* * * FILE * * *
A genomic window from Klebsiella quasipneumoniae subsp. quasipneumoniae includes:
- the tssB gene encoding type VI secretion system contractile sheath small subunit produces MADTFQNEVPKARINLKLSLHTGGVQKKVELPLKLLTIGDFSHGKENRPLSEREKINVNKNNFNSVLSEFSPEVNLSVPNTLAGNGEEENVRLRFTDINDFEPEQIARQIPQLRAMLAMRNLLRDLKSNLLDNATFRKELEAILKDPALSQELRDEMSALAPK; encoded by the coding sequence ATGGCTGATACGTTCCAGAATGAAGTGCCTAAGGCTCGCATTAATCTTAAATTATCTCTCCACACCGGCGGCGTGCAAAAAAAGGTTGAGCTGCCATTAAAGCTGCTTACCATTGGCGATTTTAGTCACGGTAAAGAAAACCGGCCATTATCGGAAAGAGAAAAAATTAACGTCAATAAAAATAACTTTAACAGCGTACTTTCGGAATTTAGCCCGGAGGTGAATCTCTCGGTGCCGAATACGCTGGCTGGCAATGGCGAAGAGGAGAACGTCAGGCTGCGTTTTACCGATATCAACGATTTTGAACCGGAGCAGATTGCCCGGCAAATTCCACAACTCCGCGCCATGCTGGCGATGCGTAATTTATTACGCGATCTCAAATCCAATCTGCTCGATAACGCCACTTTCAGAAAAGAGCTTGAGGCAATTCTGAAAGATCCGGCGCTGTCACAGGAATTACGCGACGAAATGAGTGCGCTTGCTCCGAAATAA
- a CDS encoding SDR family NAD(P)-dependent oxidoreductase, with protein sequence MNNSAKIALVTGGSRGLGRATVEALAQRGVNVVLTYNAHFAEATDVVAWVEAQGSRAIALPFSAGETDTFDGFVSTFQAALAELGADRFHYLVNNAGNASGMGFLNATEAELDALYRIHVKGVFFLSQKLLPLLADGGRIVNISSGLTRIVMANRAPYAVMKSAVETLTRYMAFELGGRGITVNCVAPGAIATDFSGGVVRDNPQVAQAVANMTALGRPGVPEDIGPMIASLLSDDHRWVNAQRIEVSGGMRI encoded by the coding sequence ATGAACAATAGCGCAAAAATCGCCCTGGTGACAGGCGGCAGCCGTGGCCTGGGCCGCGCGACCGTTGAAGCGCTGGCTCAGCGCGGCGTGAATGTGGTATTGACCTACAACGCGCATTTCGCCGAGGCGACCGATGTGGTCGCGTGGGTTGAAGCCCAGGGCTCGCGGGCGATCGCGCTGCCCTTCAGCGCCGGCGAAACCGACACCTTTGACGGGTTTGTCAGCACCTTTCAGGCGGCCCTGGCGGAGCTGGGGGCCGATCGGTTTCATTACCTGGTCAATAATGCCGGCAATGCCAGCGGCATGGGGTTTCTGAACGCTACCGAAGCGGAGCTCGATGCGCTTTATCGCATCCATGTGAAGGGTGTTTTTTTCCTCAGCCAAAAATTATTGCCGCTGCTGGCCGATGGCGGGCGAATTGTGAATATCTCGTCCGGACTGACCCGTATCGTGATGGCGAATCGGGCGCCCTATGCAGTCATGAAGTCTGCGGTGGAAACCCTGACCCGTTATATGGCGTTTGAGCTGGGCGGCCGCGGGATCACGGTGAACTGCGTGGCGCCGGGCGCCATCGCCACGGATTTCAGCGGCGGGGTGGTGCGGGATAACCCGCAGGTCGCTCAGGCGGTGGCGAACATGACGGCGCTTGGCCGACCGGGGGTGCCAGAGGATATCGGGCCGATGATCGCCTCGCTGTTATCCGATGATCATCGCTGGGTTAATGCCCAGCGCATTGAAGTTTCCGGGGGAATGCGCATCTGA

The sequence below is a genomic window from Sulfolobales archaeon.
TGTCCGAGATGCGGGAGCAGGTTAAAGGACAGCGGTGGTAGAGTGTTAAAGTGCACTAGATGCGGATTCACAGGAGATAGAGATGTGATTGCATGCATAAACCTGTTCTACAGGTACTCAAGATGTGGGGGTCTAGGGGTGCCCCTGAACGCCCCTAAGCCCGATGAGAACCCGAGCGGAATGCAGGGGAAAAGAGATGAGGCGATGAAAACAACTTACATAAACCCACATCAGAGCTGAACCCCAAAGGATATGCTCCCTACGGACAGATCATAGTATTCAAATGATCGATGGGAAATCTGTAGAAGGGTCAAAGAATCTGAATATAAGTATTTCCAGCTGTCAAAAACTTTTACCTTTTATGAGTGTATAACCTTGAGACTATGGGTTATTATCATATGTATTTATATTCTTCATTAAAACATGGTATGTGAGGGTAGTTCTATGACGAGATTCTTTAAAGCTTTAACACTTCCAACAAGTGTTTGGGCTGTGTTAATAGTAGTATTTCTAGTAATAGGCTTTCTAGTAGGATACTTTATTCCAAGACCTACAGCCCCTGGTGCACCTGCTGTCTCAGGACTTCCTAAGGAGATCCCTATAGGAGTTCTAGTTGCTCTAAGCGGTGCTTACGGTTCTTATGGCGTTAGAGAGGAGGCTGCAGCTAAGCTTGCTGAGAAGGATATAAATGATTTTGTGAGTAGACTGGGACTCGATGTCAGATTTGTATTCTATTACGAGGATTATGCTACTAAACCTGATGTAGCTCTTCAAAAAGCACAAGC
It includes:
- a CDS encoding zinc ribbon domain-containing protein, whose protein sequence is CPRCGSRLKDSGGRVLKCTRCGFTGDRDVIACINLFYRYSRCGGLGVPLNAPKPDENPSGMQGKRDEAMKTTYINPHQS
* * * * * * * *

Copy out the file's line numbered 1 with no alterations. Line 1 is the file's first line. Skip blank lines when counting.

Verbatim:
A genomic window from Klebsiella quasipneumoniae subsp. quasipneumoniae includes: